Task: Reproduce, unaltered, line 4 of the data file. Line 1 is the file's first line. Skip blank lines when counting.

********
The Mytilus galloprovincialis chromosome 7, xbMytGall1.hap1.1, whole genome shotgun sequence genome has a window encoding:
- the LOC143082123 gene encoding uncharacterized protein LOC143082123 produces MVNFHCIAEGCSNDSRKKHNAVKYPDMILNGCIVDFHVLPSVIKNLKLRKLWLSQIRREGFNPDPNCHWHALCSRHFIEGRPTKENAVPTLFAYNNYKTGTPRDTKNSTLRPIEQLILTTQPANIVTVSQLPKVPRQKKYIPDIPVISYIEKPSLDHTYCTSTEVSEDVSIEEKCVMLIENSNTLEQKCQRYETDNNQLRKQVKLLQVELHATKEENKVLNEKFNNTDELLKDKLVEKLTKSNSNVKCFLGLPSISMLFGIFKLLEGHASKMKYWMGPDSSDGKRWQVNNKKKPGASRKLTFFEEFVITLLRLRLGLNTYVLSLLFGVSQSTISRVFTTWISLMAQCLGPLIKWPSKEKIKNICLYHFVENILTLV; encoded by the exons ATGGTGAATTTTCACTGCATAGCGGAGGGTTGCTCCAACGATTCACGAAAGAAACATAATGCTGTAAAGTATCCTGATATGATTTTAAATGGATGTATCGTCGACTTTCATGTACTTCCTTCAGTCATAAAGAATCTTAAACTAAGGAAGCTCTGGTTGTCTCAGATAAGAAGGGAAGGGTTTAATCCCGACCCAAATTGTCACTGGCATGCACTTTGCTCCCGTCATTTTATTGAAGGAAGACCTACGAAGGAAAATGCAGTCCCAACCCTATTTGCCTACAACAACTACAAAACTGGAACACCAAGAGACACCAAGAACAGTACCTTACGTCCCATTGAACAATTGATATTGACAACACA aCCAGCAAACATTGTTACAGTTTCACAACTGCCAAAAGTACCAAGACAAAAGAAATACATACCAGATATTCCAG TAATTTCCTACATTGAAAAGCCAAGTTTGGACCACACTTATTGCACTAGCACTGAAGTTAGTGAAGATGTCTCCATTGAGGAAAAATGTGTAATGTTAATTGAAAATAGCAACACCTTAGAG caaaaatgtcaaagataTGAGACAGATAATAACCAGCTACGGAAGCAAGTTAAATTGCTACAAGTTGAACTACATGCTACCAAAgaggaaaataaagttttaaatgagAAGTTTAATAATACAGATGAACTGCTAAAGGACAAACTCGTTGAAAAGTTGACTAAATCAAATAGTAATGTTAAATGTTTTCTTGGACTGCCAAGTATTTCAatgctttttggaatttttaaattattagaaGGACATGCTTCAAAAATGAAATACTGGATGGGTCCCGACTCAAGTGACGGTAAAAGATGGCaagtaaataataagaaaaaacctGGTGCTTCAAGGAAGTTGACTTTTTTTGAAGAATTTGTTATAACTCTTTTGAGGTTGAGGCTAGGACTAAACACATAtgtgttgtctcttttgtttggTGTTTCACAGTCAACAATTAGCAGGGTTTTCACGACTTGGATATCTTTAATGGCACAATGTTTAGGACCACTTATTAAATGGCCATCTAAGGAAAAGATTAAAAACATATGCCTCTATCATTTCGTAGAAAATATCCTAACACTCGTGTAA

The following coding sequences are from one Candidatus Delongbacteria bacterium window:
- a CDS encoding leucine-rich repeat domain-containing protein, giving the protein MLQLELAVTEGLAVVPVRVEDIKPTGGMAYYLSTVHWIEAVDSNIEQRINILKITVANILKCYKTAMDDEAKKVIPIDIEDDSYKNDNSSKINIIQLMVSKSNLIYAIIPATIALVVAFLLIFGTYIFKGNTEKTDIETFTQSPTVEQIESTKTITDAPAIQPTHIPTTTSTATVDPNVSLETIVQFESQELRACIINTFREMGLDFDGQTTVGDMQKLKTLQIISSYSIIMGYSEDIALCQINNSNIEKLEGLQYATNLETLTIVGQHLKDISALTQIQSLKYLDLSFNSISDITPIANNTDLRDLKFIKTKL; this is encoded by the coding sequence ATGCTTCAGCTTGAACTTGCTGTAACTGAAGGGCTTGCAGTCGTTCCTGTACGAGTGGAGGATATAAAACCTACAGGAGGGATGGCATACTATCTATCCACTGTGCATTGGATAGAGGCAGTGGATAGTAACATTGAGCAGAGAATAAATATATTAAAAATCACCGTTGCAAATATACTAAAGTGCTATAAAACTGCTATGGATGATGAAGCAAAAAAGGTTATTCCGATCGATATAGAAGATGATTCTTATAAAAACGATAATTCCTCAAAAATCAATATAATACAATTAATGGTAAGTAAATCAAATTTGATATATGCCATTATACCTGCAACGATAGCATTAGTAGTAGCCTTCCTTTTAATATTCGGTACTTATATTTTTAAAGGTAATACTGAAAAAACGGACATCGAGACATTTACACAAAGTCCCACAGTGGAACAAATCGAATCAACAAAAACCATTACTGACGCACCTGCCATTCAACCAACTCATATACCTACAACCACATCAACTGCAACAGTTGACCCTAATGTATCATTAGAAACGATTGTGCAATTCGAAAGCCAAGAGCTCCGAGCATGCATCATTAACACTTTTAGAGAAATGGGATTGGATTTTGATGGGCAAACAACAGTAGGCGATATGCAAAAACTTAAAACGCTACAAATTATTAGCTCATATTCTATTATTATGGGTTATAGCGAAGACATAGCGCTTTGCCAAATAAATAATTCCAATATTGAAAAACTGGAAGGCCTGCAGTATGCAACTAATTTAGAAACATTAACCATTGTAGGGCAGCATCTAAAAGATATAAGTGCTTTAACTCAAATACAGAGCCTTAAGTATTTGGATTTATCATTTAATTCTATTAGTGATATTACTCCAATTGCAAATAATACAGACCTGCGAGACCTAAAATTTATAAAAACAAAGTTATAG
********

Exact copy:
- a CDS encoding leucine-rich repeat domain-containing protein, giving the protein MLQLELAVTEGLAVVPVRVEDIKPTGGMAYYLSTVHWIEAVDSNIEQRINILKITVANILKCYKTAMDDEAKKVIPIDIEDDSYKNDNSSKINIIQLMVSKSNLIYAIIPATIALVVAFLLIFGTYIFKGNTEKTDIETFTQSPTVEQIESTKTITDAPAIQPTHIPTTTSTATVDPNVSLETIVQFESQELRACIINTFREMGLDFDGQTTVGDMQKLKTLQIISSYSIIMGYSEDIALCQINNSNIEKLEGLQYATNLETLTIVGQHLKDISALTQIQSLKYLDLSFNSISDITPIANNTDLRDLKFIKTKL; this is encoded by the coding sequence ATGCTTCAGCTTGAACTTGCTGTAACTGAAGGGCTTGCAGTCGTTCCTGTACGAGTGGAGGATATAAAACCTACAGGAGGGATGGCATACTATCTATCCACTGTGCATTGGATAGAGGCAGTGGATAGTAACATTGAGCAGAGAATAAATATATTAAAAATCACCGTTGCAAATATACTAAAGTGCTATAAAACTGCTATGGATGATGAAGCAAAAAAGGTTATTCCGATCGATATAGAAGATGATTCTTATAAAAACGATAATTCCTCAAAAATCAATATAATACAATTAATGGTAAGTAAATCAAATTTGATATATGCCATTATACCTGCAACGATAGCATTAGTAGTAGCCTTCCTTTTAATATTCGGTACTTATATTTTTAAAGGTAATACTGAAAAAACGGACATCGAGACATTTACACAAAGTCCCACAGTGGAACAAATCGAATCAACAAAAACCATTACTGACGCACCTGCCATTCAACCAACTCATATACCTACAACCACATCAACTGCAACAGTTGACCCTAATGTATCATTAGAAACGATTGTGCAATTCGAAAGCCAAGAGCTCCGAGCATGCATCATTAACACTTTTAGAGAAATGGGATTGGATTTTGATGGGCAAACAACAGTAGGCGATATGCAAAAACTTAAAACGCTACAAATTATTAGCTCATATTCTATTATTATGGGTTATAGCGAAGACATAGCGCTTTGCCAAATAAATAATTCCAATATTGAAAAACTGGAAGGCCTGCAGTATGCAACTAATTTAGAAACATTAACCATTGTAGGGCAGCATCTAAAAGATATAAGTGCTTTAACTCAAATACAGAGCCTTAAGTATTTGGATTTATCATTTAATTCTATTAGTGATATTACTCCAATTGCAAATAATACAGACCTGCGAGACCTAAAATTTATAAAAACAAAGTTATAG